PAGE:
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Accelerating BPM Adoption

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Table of contents for Brainstorm BPM San Francisco 2009

  1. Accelerating BPM Adoption
  2. Using Business Rules to Make Processes Smarter, Simpler and More Agile
  3. Making complex policies visual for the web

I am speaking at the Brainstorm conference in San Francisco and blogging a couple of sesssions. First up today is Michael Melenovsky (formerly of Gartner) on Accelerating BPM Adoption – creating a vision and establishing a roadmap. Michael made the great point that companies sometimes get started with BPM to try it out and then bog down because they don’t have a plan for getting to some defined future state – they don’t have a roadmap. Any roadmap requires an understanding of where you are and what direction you want to take.

Michael sees BPM initiatives starting in one of three areas – each with their own focus and challenges:

  1. Executive Leadership – top down with an objective of strategic alignment and an increase in corporate performance. But this can only be pushed down so far creating a limit on its effectiveness.
  2. Line of Business Management – bottom up with a focus on business unit productivity, reducing cost, increased agility. Can be a very long term approach and it can flag if there is no comprehensive approach.
  3. Middle Management – middle-out focused on operational improvement and improving cross-departmental coordination. Process modeling and standard procedures dominate and the approach runs into problems of too many process maps and not enough buy-in from top and bottom.

Regardless of which approach is taken, the process layer makes explicit the role people and systems play in each step of the process. Instead of IT focusing on the system elements and the business on the people to people elements, the process layer gives both sides a common view. In doing so, it also allows non-technical folks to make changes to it. Lastly, and most important, the process model increasingly drives execution.

It is common to use the classic Michael Porter model of people, process and technology as supporting the business.  Line of business managers tend to believe that the people in an organization are the critical differentiation “our most important asset is our people”. IT organizations tend to believe that technology is the critical advantage. And this difference in belief systems is a big element in the business/IT gap. But process is a third leg with Six Sigma and other process people regarding that as the competitive differentiator. These folks are guiding people and technology and trying to make fact-based decisions. But if process is to be important, someone has to own it. Process ownership cannot be handed off to either IT or the business – it must be handed off to PROCESS people. This requires incentive and compensation processes to reflect this.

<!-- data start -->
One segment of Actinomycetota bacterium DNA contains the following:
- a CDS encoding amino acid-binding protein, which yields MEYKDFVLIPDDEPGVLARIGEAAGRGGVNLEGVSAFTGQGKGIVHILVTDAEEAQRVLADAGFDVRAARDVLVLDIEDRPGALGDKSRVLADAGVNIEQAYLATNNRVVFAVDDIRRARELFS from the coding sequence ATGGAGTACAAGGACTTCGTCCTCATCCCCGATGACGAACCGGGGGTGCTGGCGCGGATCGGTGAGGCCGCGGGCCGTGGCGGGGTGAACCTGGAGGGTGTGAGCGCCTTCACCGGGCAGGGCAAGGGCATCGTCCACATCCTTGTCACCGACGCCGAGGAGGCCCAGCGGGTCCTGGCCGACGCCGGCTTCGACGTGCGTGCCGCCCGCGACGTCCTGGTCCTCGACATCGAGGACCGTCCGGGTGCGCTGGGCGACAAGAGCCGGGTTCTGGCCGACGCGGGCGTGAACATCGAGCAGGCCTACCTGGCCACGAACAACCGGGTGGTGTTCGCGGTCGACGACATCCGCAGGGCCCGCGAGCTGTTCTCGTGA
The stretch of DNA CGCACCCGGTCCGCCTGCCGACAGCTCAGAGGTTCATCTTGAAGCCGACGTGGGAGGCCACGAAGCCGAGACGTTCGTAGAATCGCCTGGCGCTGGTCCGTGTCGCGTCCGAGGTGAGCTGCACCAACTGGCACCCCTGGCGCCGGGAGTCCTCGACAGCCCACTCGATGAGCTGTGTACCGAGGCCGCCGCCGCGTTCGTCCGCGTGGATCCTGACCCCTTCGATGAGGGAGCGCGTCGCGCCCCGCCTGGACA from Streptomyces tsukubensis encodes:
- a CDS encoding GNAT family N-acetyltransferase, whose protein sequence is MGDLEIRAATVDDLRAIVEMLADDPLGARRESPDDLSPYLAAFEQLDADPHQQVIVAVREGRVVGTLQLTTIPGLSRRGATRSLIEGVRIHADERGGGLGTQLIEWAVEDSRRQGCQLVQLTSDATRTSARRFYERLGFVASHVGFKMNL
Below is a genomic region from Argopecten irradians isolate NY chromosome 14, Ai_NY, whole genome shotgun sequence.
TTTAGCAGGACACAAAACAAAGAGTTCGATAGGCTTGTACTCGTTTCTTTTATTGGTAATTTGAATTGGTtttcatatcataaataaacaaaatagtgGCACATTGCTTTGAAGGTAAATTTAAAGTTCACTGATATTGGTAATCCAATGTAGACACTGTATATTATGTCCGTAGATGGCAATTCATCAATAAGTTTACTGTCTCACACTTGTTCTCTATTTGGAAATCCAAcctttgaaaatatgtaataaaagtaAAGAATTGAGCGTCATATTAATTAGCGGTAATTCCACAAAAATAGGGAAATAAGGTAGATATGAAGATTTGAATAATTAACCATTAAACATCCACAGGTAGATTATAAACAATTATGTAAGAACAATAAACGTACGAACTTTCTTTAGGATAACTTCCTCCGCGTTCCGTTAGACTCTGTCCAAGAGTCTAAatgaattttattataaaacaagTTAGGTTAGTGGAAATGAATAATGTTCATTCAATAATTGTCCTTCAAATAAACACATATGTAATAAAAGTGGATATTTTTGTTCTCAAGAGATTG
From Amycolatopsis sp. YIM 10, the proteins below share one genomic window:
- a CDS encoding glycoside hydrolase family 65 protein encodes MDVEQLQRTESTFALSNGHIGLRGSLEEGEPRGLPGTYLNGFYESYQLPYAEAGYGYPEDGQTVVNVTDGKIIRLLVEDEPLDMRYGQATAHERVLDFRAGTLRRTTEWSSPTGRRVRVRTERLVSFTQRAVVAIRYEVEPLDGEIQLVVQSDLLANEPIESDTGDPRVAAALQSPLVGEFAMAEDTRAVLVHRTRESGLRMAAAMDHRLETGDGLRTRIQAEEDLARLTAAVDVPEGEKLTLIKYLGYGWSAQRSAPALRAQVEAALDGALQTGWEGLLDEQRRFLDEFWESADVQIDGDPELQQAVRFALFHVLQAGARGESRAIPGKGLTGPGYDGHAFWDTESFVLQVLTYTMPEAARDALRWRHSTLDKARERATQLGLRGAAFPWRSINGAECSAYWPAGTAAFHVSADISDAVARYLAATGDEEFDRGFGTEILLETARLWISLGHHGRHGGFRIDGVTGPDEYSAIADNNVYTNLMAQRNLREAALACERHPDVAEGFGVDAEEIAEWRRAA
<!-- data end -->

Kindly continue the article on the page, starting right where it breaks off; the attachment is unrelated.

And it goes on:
So, back to the roadmap. Michael argues that the value of BPM represents the vision. This can be defined in terms of  the value to the business and the value to the IT organization. First, the value to the business:

  1. Deliver productivity increase
  2. Ensure strategy execution
  3. Create a more nimble, agile organization
  4. Making possible greater innovation

Value to IT:

  1. Significantly reduce development time
  2. Create more comprehensive architecture
  3. Greatly reduce application maintenance costs
  4. Shift attention to higher value topics by eliminating firefighting

Given these values, and the implied vision, there are some critical success factors for accelerating BPM adoption the folks at Babson have identified 6 CSFs:

  • Strategic alignment
    Continual linkage of organization priorities to processes – from strategy to process to applications and systems/tools.
  • Culture and leadership
  • People
    You must get people and groups to apply process related expertise.
  • Governance
    Processes and policies for managing processes. The organizational structure must adapt to create process owners and process teams. Michael also believes that a process office and a process council/transformation steering committee make a huge difference.
  • Methods
    Successful adoption requires a consistent set of methodologies and approaches. You must find the real process and exceptions (XMBL or IDS Scheer AVE), drive alignment (Balanced Scorecard, Rummler Brache), analyze performance (Six sigma), value continuous improvement (Lean), and finally optimize process (value stream).
  • Technology

While these are pretty generic, and true for more than just process, any successful process implementation is going to need to focus on all of them. And even technology folks see culture and people issues as the major barriers. Addressing these CSFs requires cross-functional process teams involving business and IT.

Finally, crafting a roadmap involves critical steps:

  1. Identify key stakeholders
  2. Define BPM in terms of the benefits we expect to get
  3. Determine the phases for delivering this value
  4. Gap analysis using scenarios to see what will work
  5. Develop a three year roadmap for BPM
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